Unemployment fears rise as economy slows down

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The Independent Online

Official forecasts for economic growth and job creation are falling further behind reality, with strong evidence of a slowdown in the economy emerging yesterday with the release of the latest surveys of business sentiment.

The Chartered Institute of Purchasing and Supply (Cips) said that, while activity in the service sector edged up again in June, the pace of expansion slowed and, critically, new job generation "remained minimal". Meanwhile, the Recruitment and Employment Confederation/KPMG Report on Jobs reported a slackening in demand for permanent and temporary staff placements.

Permanent staff vacancies rose at the slowest pace in six months, while short-term staff vacancies increased at the weakest rate since November 2010. Bernard Brown, a partner and head of business services at KPMG, said: "There has been a marked deterioration in the UK jobs market with permanent placements growing at their weakest rate in almost two years. A quick job market recovery in the UK now looks increasingly uncertain."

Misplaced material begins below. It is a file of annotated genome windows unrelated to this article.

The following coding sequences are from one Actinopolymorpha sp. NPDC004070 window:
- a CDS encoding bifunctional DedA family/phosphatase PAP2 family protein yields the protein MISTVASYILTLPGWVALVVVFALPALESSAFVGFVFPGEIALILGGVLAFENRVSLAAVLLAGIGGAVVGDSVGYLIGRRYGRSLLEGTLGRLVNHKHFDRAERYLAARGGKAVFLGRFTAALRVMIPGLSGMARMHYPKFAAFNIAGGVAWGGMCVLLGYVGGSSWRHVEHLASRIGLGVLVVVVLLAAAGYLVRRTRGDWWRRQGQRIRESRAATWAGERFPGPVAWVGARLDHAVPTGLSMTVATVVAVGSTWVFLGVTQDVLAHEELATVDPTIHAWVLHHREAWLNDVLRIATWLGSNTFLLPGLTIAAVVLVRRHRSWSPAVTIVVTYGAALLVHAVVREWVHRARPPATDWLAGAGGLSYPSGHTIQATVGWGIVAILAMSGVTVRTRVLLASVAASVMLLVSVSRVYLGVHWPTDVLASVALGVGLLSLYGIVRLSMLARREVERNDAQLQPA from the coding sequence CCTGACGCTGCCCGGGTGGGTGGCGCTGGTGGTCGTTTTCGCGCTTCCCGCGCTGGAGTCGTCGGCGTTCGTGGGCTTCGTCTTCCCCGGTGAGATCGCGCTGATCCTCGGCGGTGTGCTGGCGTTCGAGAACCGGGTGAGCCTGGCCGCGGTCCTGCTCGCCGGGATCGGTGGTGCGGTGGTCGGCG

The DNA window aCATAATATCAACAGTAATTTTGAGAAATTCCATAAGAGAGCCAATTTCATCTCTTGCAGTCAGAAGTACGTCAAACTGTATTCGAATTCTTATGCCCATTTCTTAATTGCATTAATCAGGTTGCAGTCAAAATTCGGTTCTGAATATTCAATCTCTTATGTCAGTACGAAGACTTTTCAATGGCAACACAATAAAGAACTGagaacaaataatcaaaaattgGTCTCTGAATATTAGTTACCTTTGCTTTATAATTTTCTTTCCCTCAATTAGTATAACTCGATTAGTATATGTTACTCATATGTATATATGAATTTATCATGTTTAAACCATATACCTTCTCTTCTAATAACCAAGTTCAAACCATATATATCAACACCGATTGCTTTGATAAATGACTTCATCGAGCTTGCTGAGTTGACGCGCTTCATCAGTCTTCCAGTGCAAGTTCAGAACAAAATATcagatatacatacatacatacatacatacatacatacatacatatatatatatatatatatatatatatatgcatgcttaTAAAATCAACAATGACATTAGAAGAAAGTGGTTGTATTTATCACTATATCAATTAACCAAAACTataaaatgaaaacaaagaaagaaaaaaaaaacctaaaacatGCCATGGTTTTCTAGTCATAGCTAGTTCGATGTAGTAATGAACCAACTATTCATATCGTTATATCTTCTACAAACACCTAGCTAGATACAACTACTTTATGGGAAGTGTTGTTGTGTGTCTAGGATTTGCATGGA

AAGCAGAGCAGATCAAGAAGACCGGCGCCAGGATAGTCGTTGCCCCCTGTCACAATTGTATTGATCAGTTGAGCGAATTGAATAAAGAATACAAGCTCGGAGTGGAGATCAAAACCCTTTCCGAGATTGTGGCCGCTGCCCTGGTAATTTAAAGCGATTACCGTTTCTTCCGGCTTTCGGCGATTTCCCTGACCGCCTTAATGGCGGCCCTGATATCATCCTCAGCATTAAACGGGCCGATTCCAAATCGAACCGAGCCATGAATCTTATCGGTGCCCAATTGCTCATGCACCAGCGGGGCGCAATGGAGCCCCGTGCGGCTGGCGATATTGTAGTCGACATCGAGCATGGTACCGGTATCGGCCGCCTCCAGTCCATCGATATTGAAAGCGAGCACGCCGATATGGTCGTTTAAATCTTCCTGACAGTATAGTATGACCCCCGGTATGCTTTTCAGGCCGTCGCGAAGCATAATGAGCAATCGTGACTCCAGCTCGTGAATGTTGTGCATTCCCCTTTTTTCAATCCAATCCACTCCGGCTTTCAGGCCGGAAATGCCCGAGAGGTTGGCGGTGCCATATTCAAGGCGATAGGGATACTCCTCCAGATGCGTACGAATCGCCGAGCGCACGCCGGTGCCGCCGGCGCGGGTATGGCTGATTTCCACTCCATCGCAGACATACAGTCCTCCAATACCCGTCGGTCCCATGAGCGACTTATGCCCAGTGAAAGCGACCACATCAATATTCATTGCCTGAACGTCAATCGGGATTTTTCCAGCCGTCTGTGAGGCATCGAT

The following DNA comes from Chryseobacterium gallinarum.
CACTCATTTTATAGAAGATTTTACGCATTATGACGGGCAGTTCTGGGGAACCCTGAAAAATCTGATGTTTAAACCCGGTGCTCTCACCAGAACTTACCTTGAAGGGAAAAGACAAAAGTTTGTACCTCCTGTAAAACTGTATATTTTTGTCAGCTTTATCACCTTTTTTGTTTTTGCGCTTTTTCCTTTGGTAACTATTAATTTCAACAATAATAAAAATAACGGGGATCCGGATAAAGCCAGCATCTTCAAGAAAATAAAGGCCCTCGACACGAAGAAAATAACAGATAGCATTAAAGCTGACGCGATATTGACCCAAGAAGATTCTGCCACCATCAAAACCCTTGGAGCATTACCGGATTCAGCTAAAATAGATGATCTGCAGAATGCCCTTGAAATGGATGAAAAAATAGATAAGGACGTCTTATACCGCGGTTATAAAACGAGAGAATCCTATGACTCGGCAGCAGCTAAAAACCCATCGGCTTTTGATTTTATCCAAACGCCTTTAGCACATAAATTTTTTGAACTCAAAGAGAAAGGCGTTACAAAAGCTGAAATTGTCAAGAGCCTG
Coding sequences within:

Though disappointing, neither piece of news is grim enough in itself to force the hand of the Bank of England's Monetary Policy Committee, which meets today to decide their next move on rates. The Bank is universally expected to leave rates on hold at their historic low of 0.5 per cent and not expand quantitative easing.

The Bank will at least be pleased that both surveys suggest little pressure on pay. The Cips/Markit purchasing managers index for the service sector showed a reading of 53.9, compared with 53.8 in May. But analysts pointed out that the increase did not reverse May's decline and the index remains some way below March's high of 57.1.

The forward-looking parts of the poll also pointed to further pain in the months ahead – and a serious shortfall in official forecast of economic growth: the new business index saw the second fall in a row, while a sharp fall in business expectations left the index at its lowest level since last October.

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